by Kenneth Rudich
Unless you’ve been away on Mars or Venus for an extended stay, it would be hard – if not impossible – to disregard just how much business and marketing communications has changed in the last fifteen years.
By changed, I mostly mean technological change. Not so much theoretical. Because in reality, while technology has undergone radical changes, the primary objective to be achieved really hasn’t.
If you look at introductory textbooks in the field of communications over the past 40 years, you’re likely to make a small-but-nonetheless-remarkable discovery. The basic communications model used in these textbooks has pretty much remained the same over the course of time. Small variations aside, it shows a sender, a receiver, and a feedback loop. In other words, it leans heavily toward promoting interaction.
Now look at the internet and its related technologies, especially social networking. Notice anything? Can you see that, arguably, they don’t change what we want to do as much as they change how it can be accomplished, and the extent to which it can be accomplished?
Then what, after all, do we ideally want to accomplish?
Let’s briefly look at the advice of experts on this subject.
human communications without technology
Over the years experts in the field of communications have typically taken the basic communications model described above and used it as a springboard for elaboration. As a result, our depth of understanding about human communications has slowly grown. Let’s take a quick peek at what has been accumulated up to this point.
Burgoon and his colleagues define communication as the art of effective interactive conveyance. It is a process that allows the source of the communication and the receiver of the communication to have an impact on each other (Burgoon, Hunsaker and Dawson, 1994).
Simply put, the objective, when artfully done, is to create a two-way connection — that is, “supplying mutual needs and offsetting mutual lacks so as to achieve a shared perception” (Losee, 1999). Perception is the process of making sense out of the experience (Haney, 1967).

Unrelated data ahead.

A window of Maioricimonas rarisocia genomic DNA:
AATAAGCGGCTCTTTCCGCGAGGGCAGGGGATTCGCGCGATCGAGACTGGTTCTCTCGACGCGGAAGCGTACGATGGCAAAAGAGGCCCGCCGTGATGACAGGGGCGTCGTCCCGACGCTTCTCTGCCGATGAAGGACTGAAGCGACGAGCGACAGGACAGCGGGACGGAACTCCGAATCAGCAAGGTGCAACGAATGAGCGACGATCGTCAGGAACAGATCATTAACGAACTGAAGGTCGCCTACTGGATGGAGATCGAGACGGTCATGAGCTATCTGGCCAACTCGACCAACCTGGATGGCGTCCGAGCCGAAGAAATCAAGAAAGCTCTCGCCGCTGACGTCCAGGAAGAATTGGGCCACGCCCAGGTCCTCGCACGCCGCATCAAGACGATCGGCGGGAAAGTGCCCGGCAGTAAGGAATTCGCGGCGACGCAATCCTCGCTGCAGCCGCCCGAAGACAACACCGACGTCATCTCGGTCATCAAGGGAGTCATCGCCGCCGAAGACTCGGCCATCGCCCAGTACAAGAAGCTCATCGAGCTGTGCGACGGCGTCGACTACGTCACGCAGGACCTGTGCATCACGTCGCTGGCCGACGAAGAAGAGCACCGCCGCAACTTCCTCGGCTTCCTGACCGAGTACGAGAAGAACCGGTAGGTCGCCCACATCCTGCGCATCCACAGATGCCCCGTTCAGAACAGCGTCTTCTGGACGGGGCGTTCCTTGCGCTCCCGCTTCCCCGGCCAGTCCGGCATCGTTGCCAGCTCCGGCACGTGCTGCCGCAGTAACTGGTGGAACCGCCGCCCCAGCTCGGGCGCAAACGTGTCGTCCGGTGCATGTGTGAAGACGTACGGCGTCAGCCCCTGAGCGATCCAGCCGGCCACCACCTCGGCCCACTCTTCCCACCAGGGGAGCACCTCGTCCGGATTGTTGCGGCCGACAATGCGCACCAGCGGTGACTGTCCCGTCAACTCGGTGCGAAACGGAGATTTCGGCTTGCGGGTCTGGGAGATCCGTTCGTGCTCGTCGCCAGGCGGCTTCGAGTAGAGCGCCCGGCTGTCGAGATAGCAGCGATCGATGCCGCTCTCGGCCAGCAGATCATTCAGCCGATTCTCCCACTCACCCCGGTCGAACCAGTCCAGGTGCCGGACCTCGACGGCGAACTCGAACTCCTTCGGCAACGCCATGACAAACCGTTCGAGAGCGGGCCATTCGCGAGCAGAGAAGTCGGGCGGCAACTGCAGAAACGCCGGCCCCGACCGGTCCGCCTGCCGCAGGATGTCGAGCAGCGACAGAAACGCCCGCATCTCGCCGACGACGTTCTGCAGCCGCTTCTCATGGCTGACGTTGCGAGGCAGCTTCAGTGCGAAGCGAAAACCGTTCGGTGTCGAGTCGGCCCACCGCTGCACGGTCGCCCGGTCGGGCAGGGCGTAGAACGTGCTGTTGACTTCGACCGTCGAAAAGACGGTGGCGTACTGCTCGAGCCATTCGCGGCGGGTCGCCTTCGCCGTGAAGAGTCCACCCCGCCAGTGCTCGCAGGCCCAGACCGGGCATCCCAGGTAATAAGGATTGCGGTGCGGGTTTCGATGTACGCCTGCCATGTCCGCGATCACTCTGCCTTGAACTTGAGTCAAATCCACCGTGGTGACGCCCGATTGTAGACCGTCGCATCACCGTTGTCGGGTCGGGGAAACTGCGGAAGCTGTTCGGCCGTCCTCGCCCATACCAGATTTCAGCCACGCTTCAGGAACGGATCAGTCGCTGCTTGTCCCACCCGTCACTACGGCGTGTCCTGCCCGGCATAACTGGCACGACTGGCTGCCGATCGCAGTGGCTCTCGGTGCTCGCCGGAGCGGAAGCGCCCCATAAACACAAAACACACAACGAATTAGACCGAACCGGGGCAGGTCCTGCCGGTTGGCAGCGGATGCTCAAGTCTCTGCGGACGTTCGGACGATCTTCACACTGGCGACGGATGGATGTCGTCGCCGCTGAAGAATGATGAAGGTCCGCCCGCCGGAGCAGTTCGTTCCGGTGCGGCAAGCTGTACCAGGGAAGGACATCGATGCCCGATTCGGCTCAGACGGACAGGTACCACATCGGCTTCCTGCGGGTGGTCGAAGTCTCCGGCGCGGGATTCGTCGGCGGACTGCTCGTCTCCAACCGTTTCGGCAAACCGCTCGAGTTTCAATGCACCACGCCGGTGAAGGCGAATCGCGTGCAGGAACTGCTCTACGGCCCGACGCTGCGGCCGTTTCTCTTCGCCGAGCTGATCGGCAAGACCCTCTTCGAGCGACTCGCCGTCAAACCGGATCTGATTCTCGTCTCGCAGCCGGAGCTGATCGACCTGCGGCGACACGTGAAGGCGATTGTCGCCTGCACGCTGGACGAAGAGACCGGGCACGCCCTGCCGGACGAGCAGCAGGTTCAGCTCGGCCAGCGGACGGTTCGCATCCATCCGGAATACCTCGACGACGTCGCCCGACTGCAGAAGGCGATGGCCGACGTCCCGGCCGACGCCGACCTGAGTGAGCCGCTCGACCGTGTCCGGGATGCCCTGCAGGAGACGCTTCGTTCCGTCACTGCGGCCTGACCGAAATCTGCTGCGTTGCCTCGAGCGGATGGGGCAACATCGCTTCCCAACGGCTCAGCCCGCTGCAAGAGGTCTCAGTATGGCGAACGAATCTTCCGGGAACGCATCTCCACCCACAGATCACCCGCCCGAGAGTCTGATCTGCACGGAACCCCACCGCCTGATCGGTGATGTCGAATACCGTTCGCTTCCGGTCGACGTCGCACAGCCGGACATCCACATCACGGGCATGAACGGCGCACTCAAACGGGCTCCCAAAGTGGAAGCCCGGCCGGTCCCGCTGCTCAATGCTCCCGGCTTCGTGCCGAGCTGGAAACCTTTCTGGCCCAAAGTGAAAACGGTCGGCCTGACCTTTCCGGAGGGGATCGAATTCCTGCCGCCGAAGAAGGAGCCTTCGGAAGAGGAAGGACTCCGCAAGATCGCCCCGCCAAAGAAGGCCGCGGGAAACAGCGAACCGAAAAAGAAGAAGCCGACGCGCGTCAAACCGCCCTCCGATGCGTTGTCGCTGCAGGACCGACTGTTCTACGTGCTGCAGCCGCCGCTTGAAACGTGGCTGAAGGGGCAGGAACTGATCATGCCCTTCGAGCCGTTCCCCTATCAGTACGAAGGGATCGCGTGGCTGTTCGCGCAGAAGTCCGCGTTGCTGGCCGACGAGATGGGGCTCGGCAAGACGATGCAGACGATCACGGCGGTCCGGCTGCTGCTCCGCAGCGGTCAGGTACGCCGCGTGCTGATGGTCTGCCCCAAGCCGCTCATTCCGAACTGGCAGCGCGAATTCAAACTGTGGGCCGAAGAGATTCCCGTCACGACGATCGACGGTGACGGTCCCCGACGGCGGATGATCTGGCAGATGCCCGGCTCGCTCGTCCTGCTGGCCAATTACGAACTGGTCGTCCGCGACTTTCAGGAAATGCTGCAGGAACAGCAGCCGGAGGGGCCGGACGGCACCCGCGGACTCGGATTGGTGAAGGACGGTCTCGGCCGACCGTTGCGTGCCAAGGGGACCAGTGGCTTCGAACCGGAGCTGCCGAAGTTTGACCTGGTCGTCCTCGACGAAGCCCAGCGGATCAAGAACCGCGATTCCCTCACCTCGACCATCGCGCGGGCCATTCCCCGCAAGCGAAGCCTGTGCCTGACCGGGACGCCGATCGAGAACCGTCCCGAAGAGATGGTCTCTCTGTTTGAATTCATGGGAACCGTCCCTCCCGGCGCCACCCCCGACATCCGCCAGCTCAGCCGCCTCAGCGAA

But just because an exchange occurs, there is no guarantee it will result in a shared perception. What experts call “noise” can enter into the communication process and interfere with the effectiveness of it. The noise can be physical, semantic, or internal:
- Physical noise is an audible noise between the sender and the receiver. It is easy to identify because the source of the noise is generally recognizable. It could be a loud radio in the background or another person talking at the same time. This kind of noise is probably more prevalent than ever due to the tendency to multi-task and being bombarded by all sorts of outside distractions. The latter creates the challenge of trying to cut through the clutter.
- Semantic noise refers to a conflict between the sender and the receiver in misunderstanding the meaning of words. This noise is harder to identify because it is subject to the variability of individual human perception. For example, what qualifies as value creation to one person (or organization) can be entirely different from the perception of another person (or organization). Thus, value creation can mean different things to different people.
- Internal noise is the psychological drama of the interactive communicators. This is possibly the hardest noise to identify because it requires knowledge and understanding that may not be possible. One participant may not be able to understand the inside of the mind of the other participant. Others may be simply unable to connect at any level (Ershler, 2000-2001).
In the real world, communication untouched by noise is rare, which makes it prone to being imperfect or what Losee calls “noise modified” (Losee, 1999).
Successful communication hinges on minimizing the perceptual gaps these various kinds of noise can create, and to instead build understanding and empathy so as to cultivate a shared perception. “When we eliminate the internal or semantic static in the communication,” says Ershler, “we are best understood.”
contemporary marketing communications
So what are we trying to achieve with modern day marketing communications tools and techniques? In a nutshell, the same thing we’ve always been trying to accomplish: minimize noise and maximize connection through effective interactions. Another common term for this, especially in social media circles, is engagement.
Does the availability of the new tools and techniques necessarily make this task any easier?
The answer is yes…and no.
Yes, the capacity for large-scale interaction has been vastly improved, or at least greatly expanded.
But the one constant that hasn’t changed is the potential for noise. If you don’t handle the noise well, then the new tools will likely be of little help. In fact, they can do more harm than good.
Just ask BP, or Apple, or the USDA, or actor Mel Gibson.